Identifying the Molecular Genetic Basis of Behavioral Traits

Stephanie L. Sherman, Ph.D. and Irwin D.Waldman, Ph.D.

Th ere has been no better time to be a researcher in the field of human genetics. Although positions as a collaborator of Gregor Mendel or of Watson and Crick may have held similar charms, never has research in human genetics had a greater armamentarium. The number of identified and cloned genes has been growing at an exponential rate, so that the whole human genome should be sequenced by 2005. "High-tech" laboratory techniques such as polymerase chain reaction (PCR) have made it possible to genotype many loci from only a small initial quantity of DNA, allowing "low-tech" procedures for the collection of DNA in as unobtrusive a manner as imaginable (e.g., buccal brushes). Statistical developments are enabling human genetics researchers to locate genes and quantify their effects on both diseases and "normal-range" traits in more effective and efficient ways. It is little wonder that a month does not pass without some dramatic new finding in human genetics.

For a variety of reasons, the promise of interesting new findings has been actualized to a much greater extent for the genetics of medical diseases than for the genetics of psychiatric disorders or behavioral traits, although the recent advances mentioned above are just as pertinent for both fields. While the major genes underlying diseases such as Huntington disease, cystic fibrosis, Duchenne muscular dystrophy, and breast cancer have been located and cloned, a succession of initial positive findings and subsequent failures to replicate those findings have been reported for psychiatric disorders, including schizophrenia, bipolar disorder, and Tourette syndrome.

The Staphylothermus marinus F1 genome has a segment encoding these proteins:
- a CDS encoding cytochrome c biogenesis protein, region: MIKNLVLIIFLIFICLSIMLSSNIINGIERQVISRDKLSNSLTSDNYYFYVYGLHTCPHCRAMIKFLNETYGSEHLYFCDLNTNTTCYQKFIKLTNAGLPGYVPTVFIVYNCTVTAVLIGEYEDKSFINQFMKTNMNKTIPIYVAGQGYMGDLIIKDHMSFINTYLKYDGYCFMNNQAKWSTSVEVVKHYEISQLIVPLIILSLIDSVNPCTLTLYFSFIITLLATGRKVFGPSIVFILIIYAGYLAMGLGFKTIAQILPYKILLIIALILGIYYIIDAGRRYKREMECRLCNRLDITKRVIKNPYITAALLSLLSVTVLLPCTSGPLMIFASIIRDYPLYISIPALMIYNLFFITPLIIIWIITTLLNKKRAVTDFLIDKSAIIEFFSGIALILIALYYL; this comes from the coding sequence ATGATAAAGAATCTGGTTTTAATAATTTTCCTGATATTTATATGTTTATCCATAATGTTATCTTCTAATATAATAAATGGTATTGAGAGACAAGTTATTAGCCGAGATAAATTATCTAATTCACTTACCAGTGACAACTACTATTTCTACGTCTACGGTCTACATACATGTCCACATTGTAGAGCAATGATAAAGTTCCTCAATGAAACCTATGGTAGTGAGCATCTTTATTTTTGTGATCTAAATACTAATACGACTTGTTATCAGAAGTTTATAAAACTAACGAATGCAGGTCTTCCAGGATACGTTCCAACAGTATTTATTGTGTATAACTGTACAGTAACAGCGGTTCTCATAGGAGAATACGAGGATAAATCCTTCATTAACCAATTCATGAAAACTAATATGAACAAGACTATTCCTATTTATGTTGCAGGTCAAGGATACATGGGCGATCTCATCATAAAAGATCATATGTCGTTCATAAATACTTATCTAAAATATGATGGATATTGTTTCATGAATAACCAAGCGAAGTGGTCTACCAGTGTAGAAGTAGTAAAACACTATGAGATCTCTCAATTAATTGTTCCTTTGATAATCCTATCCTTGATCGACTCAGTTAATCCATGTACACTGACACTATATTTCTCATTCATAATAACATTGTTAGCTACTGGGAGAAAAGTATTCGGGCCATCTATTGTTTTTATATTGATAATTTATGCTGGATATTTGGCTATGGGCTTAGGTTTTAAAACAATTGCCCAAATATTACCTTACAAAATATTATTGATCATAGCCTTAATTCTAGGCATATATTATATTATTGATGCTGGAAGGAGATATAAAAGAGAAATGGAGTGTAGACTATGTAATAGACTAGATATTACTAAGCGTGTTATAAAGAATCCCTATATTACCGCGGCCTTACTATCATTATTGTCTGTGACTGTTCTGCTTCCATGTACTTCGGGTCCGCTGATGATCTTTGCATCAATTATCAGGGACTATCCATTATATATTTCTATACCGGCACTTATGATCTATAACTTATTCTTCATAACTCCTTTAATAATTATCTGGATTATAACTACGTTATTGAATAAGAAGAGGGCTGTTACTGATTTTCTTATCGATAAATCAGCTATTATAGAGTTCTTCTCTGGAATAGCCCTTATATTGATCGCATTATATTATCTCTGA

Why the recurrent disappointments for psychiatric disorders? A number of reasons come readily to mind. First, many issues in the accuracy and validity of the classification of psychiatric disorders remain to be resolved. Although the classification and diagnosis of medical diseases are continually evolving, they are at a much more advanced stage than those for their psychiatric counterparts. Second, as a corollary of these issues in classification and diagnosis, it is likely that genetic influences of psychiatric disorders act at the level of component traits rather than at the level of the disorders per se. For example, specific genes that influence schizophrenia are more likely to affect its component symptoms or symptom dimensions such as thought disorder, flat affect and anhedonia, attentional dysfunction, and hallucinations, than to act at the level of the overall disorder. Hence, searches for specific genes for psychiatric disorders per se may not be as fruitful as searches for genes that influence specific symptom dimensions of these disorders. Third, it has been suggested that there may be genetic heterogeneity for psychiatric disorders, both in the sense of independent genetic influences for a particular disorder and in the sense that different genes may affect distinct subtypes of disorders. Fourth, psychiatric disorders and behavioral traits may best be construed as "complex traits" from a genetic standpoint, making them more like diabetes and cardiovascular disease than Huntington disease and cystic fibrosis. That is, such traits are not inherited in a simple Mendelian pattern, but most likely are due to the effects of many genes, each playing a weak role in the development of the trait. The issues involved in finding genes for complex traits are formidable and are described later in this chapter. In our opinion, it is likely that new statistical genetic methods for complex traits will be needed to find genes for psychiatric disorders and behavioral traits. The purpose of this chapter is to describe some of these methods for finding genes for complex traits, as well as to present some examples of recent successes in the domains of psychiatric disorders and behavioral traits.

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